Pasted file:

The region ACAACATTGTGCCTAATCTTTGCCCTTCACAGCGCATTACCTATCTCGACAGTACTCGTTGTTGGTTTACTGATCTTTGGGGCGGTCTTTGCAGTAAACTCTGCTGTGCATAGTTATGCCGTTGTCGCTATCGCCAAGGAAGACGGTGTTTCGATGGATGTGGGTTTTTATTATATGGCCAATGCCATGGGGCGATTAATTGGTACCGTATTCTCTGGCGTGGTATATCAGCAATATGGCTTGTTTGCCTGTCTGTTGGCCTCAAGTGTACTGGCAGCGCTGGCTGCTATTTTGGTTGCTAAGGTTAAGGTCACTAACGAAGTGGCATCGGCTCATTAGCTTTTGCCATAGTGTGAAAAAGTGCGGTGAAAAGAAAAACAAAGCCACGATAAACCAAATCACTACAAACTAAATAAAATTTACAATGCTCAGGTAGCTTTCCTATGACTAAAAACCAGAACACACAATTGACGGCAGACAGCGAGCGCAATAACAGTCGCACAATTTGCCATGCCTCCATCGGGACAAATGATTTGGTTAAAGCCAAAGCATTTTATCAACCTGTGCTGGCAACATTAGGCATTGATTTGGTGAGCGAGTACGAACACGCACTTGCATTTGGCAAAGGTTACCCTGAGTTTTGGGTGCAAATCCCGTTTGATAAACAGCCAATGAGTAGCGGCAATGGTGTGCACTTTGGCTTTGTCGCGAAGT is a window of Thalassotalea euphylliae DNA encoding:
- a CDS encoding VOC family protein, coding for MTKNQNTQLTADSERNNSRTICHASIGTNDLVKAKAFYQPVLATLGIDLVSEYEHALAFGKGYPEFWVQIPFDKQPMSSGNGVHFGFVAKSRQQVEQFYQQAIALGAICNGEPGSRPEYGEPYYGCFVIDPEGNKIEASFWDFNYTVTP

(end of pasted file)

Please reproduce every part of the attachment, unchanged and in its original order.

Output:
The region ACAACATTGTGCCTAATCTTTGCCCTTCACAGCGCATTACCTATCTCGACAGTACTCGTTGTTGGTTTACTGATCTTTGGGGCGGTCTTTGCAGTAAACTCTGCTGTGCATAGTTATGCCGTTGTCGCTATCGCCAAGGAAGACGGTGTTTCGATGGATGTGGGTTTTTATTATATGGCCAATGCCATGGGGCGATTAATTGGTACCGTATTCTCTGGCGTGGTATATCAGCAATATGGCTTGTTTGCCTGTCTGTTGGCCTCAAGTGTACTGGCAGCGCTGGCTGCTATTTTGGTTGCTAAGGTTAAGGTCACTAACGAAGTGGCATCGGCTCATTAGCTTTTGCCATAGTGTGAAAAAGTGCGGTGAAAAGAAAAACAAAGCCACGATAAACCAAATCACTACAAACTAAATAAAATTTACAATGCTCAGGTAGCTTTCCTATGACTAAAAACCAGAACACACAATTGACGGCAGACAGCGAGCGCAATAACAGTCGCACAATTTGCCATGCCTCCATCGGGACAAATGATTTGGTTAAAGCCAAAGCATTTTATCAACCTGTGCTGGCAACATTAGGCATTGATTTGGTGAGCGAGTACGAACACGCACTTGCATTTGGCAAAGGTTACCCTGAGTTTTGGGTGCAAATCCCGTTTGATAAACAGCCAATGAGTAGCGGCAATGGTGTGCACTTTGGCTTTGTCGCGAAGT is a window of Thalassotalea euphylliae DNA encoding:
- a CDS encoding VOC family protein, coding for MTKNQNTQLTADSERNNSRTICHASIGTNDLVKAKAFYQPVLATLGIDLVSEYEHALAFGKGYPEFWVQIPFDKQPMSSGNGVHFGFVAKSRQQVEQFYQQAIALGAICNGEPGSRPEYGEPYYGCFVIDPEGNKIEASFWDFNYTVTP